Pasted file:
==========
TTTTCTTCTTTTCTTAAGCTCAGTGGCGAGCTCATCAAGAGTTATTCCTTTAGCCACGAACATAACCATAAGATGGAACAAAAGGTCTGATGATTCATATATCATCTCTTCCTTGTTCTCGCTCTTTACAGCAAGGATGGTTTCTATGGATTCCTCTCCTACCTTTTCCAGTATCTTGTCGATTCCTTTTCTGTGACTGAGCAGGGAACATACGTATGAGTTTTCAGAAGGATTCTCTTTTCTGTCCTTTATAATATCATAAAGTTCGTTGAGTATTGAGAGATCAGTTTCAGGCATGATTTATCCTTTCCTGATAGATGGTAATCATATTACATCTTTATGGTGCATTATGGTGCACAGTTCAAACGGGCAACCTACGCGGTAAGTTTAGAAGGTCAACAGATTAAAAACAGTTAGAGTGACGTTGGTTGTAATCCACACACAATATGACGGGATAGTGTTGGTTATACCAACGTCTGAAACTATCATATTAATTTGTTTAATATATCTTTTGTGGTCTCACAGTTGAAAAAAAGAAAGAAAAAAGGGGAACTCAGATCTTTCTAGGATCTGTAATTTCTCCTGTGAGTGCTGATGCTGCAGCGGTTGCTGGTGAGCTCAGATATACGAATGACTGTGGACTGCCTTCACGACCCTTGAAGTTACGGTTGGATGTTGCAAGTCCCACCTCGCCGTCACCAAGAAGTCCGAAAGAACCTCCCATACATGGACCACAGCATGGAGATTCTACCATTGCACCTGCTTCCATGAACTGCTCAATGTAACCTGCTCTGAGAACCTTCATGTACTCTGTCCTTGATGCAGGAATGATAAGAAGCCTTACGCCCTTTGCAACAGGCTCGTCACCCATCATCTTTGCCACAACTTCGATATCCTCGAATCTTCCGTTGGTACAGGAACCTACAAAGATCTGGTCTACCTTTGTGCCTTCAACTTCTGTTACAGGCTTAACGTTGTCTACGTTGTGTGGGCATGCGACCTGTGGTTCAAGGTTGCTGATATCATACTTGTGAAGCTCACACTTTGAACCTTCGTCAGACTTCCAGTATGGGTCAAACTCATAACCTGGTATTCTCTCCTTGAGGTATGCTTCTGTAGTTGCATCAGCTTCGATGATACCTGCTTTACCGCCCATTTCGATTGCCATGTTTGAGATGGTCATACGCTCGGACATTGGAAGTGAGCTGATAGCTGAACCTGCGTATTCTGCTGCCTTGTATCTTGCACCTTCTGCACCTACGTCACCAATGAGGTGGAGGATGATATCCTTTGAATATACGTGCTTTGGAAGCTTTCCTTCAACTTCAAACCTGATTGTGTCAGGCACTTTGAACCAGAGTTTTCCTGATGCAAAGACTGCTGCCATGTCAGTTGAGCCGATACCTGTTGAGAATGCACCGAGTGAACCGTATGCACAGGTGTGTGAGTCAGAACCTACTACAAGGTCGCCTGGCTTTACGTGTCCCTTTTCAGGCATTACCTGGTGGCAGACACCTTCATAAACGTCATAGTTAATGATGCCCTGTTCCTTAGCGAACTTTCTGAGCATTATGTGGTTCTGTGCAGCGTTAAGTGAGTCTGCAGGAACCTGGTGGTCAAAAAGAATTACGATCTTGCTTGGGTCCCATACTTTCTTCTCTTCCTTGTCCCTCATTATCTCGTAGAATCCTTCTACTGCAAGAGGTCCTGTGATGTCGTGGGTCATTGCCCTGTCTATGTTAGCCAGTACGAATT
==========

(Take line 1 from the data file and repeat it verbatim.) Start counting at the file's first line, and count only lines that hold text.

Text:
TTTTCTTCTTTTCTTAAGCTCAGTGGCGAGCTCATCAAGAGTTATTCCTTTAGCCACGAACATAACCATAAGATGGAACAAAAGGTCTGATGATTCATATATCATCTCTTCCTTGTTCTCGCTCTTTACAGCAAGGATGGTTTCTATGGATTCCTCTCCTACCTTTTCCAGTATCTTGTCGATTCCTTTTCTGTGACTGAGCAGGGAACATACGTATGAGTTTTCAGAAGGATTCTCTTTTCTGTCCTTTATAATATCATAAAGTTCGTTGAGTATTGAGAGATCAGTTTCAGGCATGATTTATCCTTTCCTGATAGATGGTAATCATATTACATCTTTATGGTGCATTATGGTGCACAGTTCAAACGGGCAACCTACGCGGTAAGTTTAGAAGGTCAACAGATTAAAAACAGTTAGAGTGACGTTGGTTGTAATCCACACACAATATGACGGGATAGTGTTGGTTATACCAACGTCTGAAACTATCATATTAATTTGTTTAATATATCTTTTGTGGTCTCACAGTTGAAAAAAAGAAAGAAAAAAGGGGAACTCAGATCTTTCTAGGATCTGTAATTTCTCCTGTGAGTGCTGATGCTGCAGCGGTTGCTGGTGAGCTCAGATATACGAATGACTGTGGACTGCCTTCACGACCCTTGAAGTTACGGTTGGATGTTGCAAGTCCCACCTCGCCGTCACCAAGAAGTCCGAAAGAACCTCCCATACATGGACCACAGCATGGAGATTCTACCATTGCACCTGCTTCCATGAACTGCTCAATGTAACCTGCTCTGAGAACCTTCATGTACTCTGTCCTTGATGCAGGAATGATAAGAAGCCTTACGCCCTTTGCAACAGGCTCGTCACCCATCATCTTTGCCACAACTTCGATATCCTCGAATCTTCCGTTGGTACAGGAACCTACAAAGATCTGGTCTACCTTTGTGCCTTCAACTTCTGTTACAGGCTTAACGTTGTCTACGTTGTGTGGGCATGCGACCTGTGGTTCAAGGTTGCTGATATCATACTTGTGAAGCTCACACTTTGAACCTTCGTCAGACTTCCAGTATGGGTCAAACTCATAACCTGGTATTCTCTCCTTGAGGTATGCTTCTGTAGTTGCATCAGCTTCGATGATACCTGCTTTACCGCCCATTTCGATTGCCATGTTTGAGATGGTCATACGCTCGGACATTGGAAGTGAGCTGATAGCTGAACCTGCGTATTCTGCTGCCTTGTATCTTGCACCTTCTGCACCTACGTCACCAATGAGGTGGAGGATGATATCCTTTGAATATACGTGCTTTGGAAGCTTTCCTTCAACTTCAAACCTGATTGTGTCAGGCACTTTGAACCAGAGTTTTCCTGATGCAAAGACTGCTGCCATGTCAGTTGAGCCGATACCTGTTGAGAATGCACCGAGTGAACCGTATGCACAGGTGTGTGAGTCAGAACCTACTACAAGGTCGCCTGGCTTTACGTGTCCCTTTTCAGGCATTACCTGGTGGCAGACACCTTCATAAACGTCATAGTTAATGATGCCCTGTTCCTTAGCGAACTTTCTGAGCATTATGTGGTTCTGTGCAGCGTTAAGTGAGTCTGCAGGAACCTGGTGGTCAAAAAGAATTACGATCTTGCTTGGGTCCCATACTTTCTTCTCTTCCTTGTCCCTCATTATCTCGTAGAATCCTTCTACTGCAAGAGGTCCTGTGATGTCGTGGGTCATTGCCCTGTCTATGTTAGCCAGTACGAATT